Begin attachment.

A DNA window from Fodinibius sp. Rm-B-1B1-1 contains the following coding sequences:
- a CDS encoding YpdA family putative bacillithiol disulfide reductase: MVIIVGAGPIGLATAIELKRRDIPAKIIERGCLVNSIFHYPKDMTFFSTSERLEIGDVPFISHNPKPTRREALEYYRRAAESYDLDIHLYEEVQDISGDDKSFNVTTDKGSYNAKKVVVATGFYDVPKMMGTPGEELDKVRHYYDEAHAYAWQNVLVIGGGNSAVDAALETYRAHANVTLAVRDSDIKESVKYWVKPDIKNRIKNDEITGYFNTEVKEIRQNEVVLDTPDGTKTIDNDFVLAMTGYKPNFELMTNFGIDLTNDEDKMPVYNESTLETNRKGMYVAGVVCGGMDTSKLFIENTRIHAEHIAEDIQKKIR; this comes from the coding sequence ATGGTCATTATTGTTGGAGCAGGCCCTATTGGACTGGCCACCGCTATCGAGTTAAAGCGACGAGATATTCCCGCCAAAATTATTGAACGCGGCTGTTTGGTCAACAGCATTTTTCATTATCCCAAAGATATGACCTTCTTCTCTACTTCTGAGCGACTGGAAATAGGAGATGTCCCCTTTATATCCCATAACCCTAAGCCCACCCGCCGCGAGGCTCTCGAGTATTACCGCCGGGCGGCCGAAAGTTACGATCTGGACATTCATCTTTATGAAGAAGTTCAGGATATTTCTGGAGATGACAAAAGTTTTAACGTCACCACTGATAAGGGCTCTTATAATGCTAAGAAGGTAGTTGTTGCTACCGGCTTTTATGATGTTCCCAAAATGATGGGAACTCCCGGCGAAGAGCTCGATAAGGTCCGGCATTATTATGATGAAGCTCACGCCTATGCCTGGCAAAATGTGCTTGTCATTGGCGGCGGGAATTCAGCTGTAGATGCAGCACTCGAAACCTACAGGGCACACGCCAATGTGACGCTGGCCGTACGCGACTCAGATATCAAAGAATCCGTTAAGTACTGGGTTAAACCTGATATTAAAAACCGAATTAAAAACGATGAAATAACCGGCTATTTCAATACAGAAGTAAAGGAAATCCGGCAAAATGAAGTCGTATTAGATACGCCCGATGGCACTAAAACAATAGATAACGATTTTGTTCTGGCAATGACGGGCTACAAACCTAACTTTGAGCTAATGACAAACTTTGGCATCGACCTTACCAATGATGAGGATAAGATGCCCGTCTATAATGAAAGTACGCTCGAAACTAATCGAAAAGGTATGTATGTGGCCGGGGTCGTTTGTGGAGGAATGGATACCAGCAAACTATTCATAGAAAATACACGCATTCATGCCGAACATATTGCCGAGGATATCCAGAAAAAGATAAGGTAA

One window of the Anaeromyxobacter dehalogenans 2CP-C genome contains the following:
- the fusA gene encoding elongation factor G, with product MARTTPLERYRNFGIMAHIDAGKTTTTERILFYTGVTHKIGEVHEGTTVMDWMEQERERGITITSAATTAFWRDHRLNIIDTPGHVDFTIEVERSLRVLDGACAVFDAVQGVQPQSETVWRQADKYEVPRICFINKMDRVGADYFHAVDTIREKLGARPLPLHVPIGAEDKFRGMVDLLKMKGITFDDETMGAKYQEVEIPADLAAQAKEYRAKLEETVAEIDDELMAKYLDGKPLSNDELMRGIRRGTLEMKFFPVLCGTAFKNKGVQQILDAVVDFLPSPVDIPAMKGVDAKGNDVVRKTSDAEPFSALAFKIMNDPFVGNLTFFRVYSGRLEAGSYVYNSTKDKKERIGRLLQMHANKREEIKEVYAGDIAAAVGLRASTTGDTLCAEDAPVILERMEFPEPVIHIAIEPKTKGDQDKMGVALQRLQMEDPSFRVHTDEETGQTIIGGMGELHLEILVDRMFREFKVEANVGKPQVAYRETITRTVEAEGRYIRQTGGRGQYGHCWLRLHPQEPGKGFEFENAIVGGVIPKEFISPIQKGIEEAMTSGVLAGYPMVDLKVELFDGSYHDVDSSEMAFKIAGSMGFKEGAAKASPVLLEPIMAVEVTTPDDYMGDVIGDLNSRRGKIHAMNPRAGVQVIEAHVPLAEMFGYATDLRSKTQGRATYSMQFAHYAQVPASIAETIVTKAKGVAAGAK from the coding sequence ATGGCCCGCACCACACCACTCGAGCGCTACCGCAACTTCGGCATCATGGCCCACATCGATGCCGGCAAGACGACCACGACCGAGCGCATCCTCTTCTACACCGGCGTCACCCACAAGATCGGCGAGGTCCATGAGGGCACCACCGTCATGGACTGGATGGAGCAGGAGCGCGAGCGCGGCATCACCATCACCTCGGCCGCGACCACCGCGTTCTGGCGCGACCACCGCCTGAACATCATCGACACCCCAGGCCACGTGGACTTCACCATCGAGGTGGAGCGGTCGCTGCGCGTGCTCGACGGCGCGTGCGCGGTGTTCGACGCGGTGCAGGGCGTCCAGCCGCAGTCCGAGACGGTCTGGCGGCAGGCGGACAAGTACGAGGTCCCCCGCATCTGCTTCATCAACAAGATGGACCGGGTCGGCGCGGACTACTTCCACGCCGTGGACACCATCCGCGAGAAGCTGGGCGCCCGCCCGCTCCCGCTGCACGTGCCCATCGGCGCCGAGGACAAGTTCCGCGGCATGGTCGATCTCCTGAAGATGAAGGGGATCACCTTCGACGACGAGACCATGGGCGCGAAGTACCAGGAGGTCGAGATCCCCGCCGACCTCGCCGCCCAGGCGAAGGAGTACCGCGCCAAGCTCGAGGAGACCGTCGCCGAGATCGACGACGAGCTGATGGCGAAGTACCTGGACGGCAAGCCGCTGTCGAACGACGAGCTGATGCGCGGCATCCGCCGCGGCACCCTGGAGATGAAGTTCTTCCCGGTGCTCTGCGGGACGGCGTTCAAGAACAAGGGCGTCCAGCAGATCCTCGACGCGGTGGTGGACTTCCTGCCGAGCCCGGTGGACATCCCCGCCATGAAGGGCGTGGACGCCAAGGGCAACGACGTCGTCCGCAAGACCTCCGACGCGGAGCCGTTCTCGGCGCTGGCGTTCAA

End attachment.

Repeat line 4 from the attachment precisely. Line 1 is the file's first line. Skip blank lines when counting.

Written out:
- the fusA gene encoding elongation factor G, with product MARTTPLERYRNFGIMAHIDAGKTTTTERILFYTGVTHKIGEVHEGTTVMDWMEQERERGITITSAATTAFWRDHRLNIIDTPGHVDFTIEVERSLRVLDGACAVFDAVQGVQPQSETVWRQADKYEVPRICFINKMDRVGADYFHAVDTIREKLGARPLPLHVPIGAEDKFRGMVDLLKMKGITFDDETMGAKYQEVEIPADLAAQAKEYRAKLEETVAEIDDELMAKYLDGKPLSNDELMRGIRRGTLEMKFFPVLCGTAFKNKGVQQILDAVVDFLPSPVDIPAMKGVDAKGNDVVRKTSDAEPFSALAFKIMNDPFVGNLTFFRVYSGRLEAGSYVYNSTKDKKERIGRLLQMHANKREEIKEVYAGDIAAAVGLRASTTGDTLCAEDAPVILERMEFPEPVIHIAIEPKTKGDQDKMGVALQRLQMEDPSFRVHTDEETGQTIIGGMGELHLEILVDRMFREFKVEANVGKPQVAYRETITRTVEAEGRYIRQTGGRGQYGHCWLRLHPQEPGKGFEFENAIVGGVIPKEFISPIQKGIEEAMTSGVLAGYPMVDLKVELFDGSYHDVDSSEMAFKIAGSMGFKEGAAKASPVLLEPIMAVEVTTPDDYMGDVIGDLNSRRGKIHAMNPRAGVQVIEAHVPLAEMFGYATDLRSKTQGRATYSMQFAHYAQVPASIAETIVTKAKGVAAGAK from the coding sequence ATGGCCCGCACCACACCACTCGAGCGCTACCGCAACTTCGGCATCATGGCCCACATCGATGCCGGCAAGACGACCACGACCGAGCGCATCCTCTTCTACACCGGCGTCACCCACAAGATCGGCGAGGTCCATGAGGGCACCACCGTCATGGACTGGATGGAGCAGGAGCGCGAGCGCGGCATCACCATCACCTCGGCCGCGACCACCGCGTTCTGGCGCGACCACCGCCTGAACATCATCGACACCCCAGGCCACGTGGACTTCACCATCGAGGTGGAGCGGTCGCTGCGCGTGCTCGACGGCGCGTGCGCGGTGTTCGACGCGGTGCAGGGCGTCCAGCCGCAGTCCGAGACGGTCTGGCGGCAGGCGGACAAGTACGAGGTCCCCCGCATCTGCTTCATCAACAAGATGGACCGGGTCGGCGCGGACTACTTCCACGCCGTGGACACCATCCGCGAGAAGCTGGGCGCCCGCCCGCTCCCGCTGCACGTGCCCATCGGCGCCGAGGACAAGTTCCGCGGCATGGTCGATCTCCTGAAGATGAAGGGGATCACCTTCGACGACGAGACCATGGGCGCGAAGTACCAGGAGGTCGAGATCCCCGCCGACCTCGCCGCCCAGGCGAAGGAGTACCGCGCCAAGCTCGAGGAGACCGTCGCCGAGATCGACGACGAGCTGATGGCGAAGTACCTGGACGGCAAGCCGCTGTCGAACGACGAGCTGATGCGCGGCATCCGCCGCGGCACCCTGGAGATGAAGTTCTTCCCGGTGCTCTGCGGGACGGCGTTCAAGAACAAGGGCGTCCAGCAGATCCTCGACGCGGTGGTGGACTTCCTGCCGAGCCCGGTGGACATCCCCGCCATGAAGGGCGTGGACGCCAAGGGCAACGACGTCGTCCGCAAGACCTCCGACGCGGAGCCGTTCTCGGCGCTGGCGTTCAA